In various embodiments, intake manifold 204 and exhaust manifold 210 may be formed from any suitable material capable of sustaining high thermal loads. In this regard, intake manifold 204 and exhaust manifold 210 may comprise a high performance alloy (e.g., an austenitic nickel-chromium-based alloy such as the austenitic nickel-chromium-based alloy sold under the mark INCONEL), a high temperature composite, ceramic, and/or the like. Intake manifold 204 and exhaust manifold 210 may be made using metal working processes such as casting, fabrication, and/or additive manufacturing processes.

FIG. 5A illustrates a cross section of a PDE with an intake manifold and an exhaust manifold managing gas flow during normal operation absent a detonation, in accordance with various embodiments. Primary flow 232 may enter into intake 202 and flow into intake manifold 204. Primary flow 232 may split into split passages of intake manifold 204 and reconvene downstream in central tube 208. Primary flow 232 may pass through detonation zone or chamber 230 and out exhaust 206 when no detonation event is occurring to provide gas for a detonation. Intake manifold and exhaust manifold may tend to provide uninterrupted gas flow into detonation tube 201 while preventing undesirable pressure pulses within the intake after detonations. Intake manifold 204 and exhaust manifold 210 may enable a PDE to operate at desired detonation frequencies.

FIG. 5B illustrates a cross section of a PDE with an intake manifold and an exhaust manifold to manage gas flow resultant from a detonation within the engine, in accordance with various embodiments. Primary flow 232 may enter into intake 202 and flow into intake manifold 204. Primary flow 232 may split into split passages of intake manifold 204 and reconvene downstream in central tube 208. Detonation event 234 may occur in detonation zone 230 of central tube 208 and create pressure pulse 236 of exhaust gas flowing forward in the direction of intake 202 into exhaust manifold 210 and pressure pulse 238 flowing aft. Pressure pulse 236 may split into pressure pulse 237 in split exhaust passages 212, turn radially outward, redirect in an aft direction along split exhaust passages 212 and continue in an aft direction as redirected pressure pulse 239 towards exhaust 206.

In various embodiments, exhaust manifold 210 may redirect pressure pulse 236 from moving forward to moving aft towards exhaust 206 and increase efficiency of the PDE by harnessing the energy of pressure pulse 236. An aft pressure pulse 238 may flow through central tube 208 towards exhaust 206. Aft pressure pulse 238 may flow out central tube 208 past the exit port of annular passage 214 so that aft pressure pulse 238 tends to entrain the flow of redirected pressure pulse 239 exiting annular passage 214 in an aft direction. The entrainment by aft pressure pulse 238 may create a pressure drop in exhaust manifold 210, increasing the likelihood that pressure pulse 236 flows into exhaust manifold 210 instead of upstream into intake manifold 204 and intake 102. Pressure pulse 236 and aft pressure pulse 238 may then exit exhaust 206.

FIG. 6 illustrates a cross section of a PDE with an intake manifold and an exhaust manifold to manage gas flow incident to detonations within the engine, in accordance with various embodiments. PDE 300 comprises detonation tube 301 further comprising intake 302 feeding into intake manifold 304. Intake manifold 304 may comprise split passages that split radially outward and aft towards exhaust 306. The split passages of intake manifold 304 may reconvene into a central region of detonation tube 301 with an exit port of intake manifold 304 forward of an exit port of split exhaust passages 312 of exhaust manifold 310. The central region of detonation tube 301 may extend from exit ports of intake manifold 304 to exhaust 306.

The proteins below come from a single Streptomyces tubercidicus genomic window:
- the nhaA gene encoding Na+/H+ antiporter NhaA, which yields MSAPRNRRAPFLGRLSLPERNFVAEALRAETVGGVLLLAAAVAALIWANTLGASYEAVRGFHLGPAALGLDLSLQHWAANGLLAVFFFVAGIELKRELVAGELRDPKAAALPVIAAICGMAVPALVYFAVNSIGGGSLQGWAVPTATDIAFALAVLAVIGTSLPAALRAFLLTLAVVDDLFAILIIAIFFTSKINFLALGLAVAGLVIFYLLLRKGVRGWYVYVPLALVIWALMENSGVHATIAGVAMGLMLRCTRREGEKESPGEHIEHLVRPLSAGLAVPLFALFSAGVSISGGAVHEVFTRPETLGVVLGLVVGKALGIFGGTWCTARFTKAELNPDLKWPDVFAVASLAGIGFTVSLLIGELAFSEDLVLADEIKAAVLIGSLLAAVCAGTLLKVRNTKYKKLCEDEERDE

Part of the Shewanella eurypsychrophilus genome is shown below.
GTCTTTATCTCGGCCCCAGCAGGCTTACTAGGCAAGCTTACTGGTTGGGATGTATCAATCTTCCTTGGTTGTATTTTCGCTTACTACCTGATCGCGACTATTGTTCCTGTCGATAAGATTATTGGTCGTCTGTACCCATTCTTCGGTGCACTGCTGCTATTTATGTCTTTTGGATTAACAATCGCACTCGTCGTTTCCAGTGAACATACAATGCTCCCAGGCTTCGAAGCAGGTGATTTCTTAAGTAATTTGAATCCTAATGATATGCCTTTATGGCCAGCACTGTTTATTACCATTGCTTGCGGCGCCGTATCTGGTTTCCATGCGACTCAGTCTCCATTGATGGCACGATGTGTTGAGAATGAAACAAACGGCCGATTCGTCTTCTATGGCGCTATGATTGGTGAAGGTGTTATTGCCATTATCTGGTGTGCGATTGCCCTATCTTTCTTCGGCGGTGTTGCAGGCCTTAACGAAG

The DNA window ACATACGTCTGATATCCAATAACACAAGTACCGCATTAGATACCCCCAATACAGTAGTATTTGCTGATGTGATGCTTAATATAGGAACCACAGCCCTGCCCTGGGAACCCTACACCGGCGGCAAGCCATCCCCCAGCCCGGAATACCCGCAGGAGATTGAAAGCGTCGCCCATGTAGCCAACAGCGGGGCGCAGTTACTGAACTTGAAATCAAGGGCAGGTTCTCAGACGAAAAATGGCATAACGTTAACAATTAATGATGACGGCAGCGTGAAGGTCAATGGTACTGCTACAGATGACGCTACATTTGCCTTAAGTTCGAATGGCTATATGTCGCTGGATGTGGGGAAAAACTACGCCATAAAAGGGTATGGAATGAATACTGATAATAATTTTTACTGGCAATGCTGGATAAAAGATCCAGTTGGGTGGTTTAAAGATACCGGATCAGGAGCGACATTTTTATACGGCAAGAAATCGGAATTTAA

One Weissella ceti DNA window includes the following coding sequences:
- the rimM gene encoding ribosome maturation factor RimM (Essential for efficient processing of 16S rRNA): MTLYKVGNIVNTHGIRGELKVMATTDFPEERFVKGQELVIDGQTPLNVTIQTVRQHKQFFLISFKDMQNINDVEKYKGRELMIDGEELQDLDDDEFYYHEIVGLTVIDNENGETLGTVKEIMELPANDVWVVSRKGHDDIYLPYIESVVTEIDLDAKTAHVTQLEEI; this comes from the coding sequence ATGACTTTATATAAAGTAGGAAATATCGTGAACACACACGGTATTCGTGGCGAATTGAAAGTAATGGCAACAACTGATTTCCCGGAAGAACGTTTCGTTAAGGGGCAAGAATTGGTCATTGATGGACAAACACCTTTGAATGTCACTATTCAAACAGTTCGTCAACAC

In various embodiments, exhaust manifold 310 may comprise a central portion forward of the exit ports of intake manifold 304. Exhaust manifold 310 splits into split exhaust passages 312. Split exhaust passages 312 may extend radially outward in a forward direction and then curve to extend in an aft direction. Split exhaust passages 312 may be disposed radially outward from intake manifold 304 and may open into a central region of detonation tube 301 aft of the outlet of intake manifold 304. Exhaust 306 may extend from the outlet of split exhaust passages 312 to the aft end of detonation tube 301. Intake manifold 304 and exhaust manifold 310 may have any contour suitable to block or reverse the flow of gases and tend to provide uninterrupted gas flow into detonation tube 301 while tending to prevent undesirable pressure pulses within the intake after detonations.

In various embodiments, intake manifold 304 and exhaust manifold 310 may be formed from any suitable material capable of sustaining high thermal loads. In this regard, intake manifold 304 and exhaust manifold 310 may comprise a high performance alloy (e.g., an austenitic nickel-chromium-based alloy such as the austenitic nickel-chromium-based alloy sold under the mark INCONEL), a high temperature composite, ceramic, and/or the like. Intake manifold 304 and exhaust manifold 310 may be made using metal working processes such as casting, fabrication, and/or additive manufacturing processes.

FIG. 7A illustrates a cross section of a PDE with an intake manifold and an exhaust manifold managing gas flow during normal operation absent a detonation, in accordance with various embodiments. Primary flow 332 may enter into intake 302 and flow into intake manifold 304. Primary flow 332 may split into split passages of intake manifold 304. Primary flow 332 may pass through detonation zone or chamber 330 and out exhaust 306 when no detonation event is occurring to provide gas for a detonation. Intake manifold and exhaust manifold may tend to provide uninterrupted gas flow into detonation tube 301 while preventing undesirable pressure pulses within the intake after detonations. Intake manifold 304 and exhaust manifold 310 may enable a PDE to operate at desired detonation frequencies.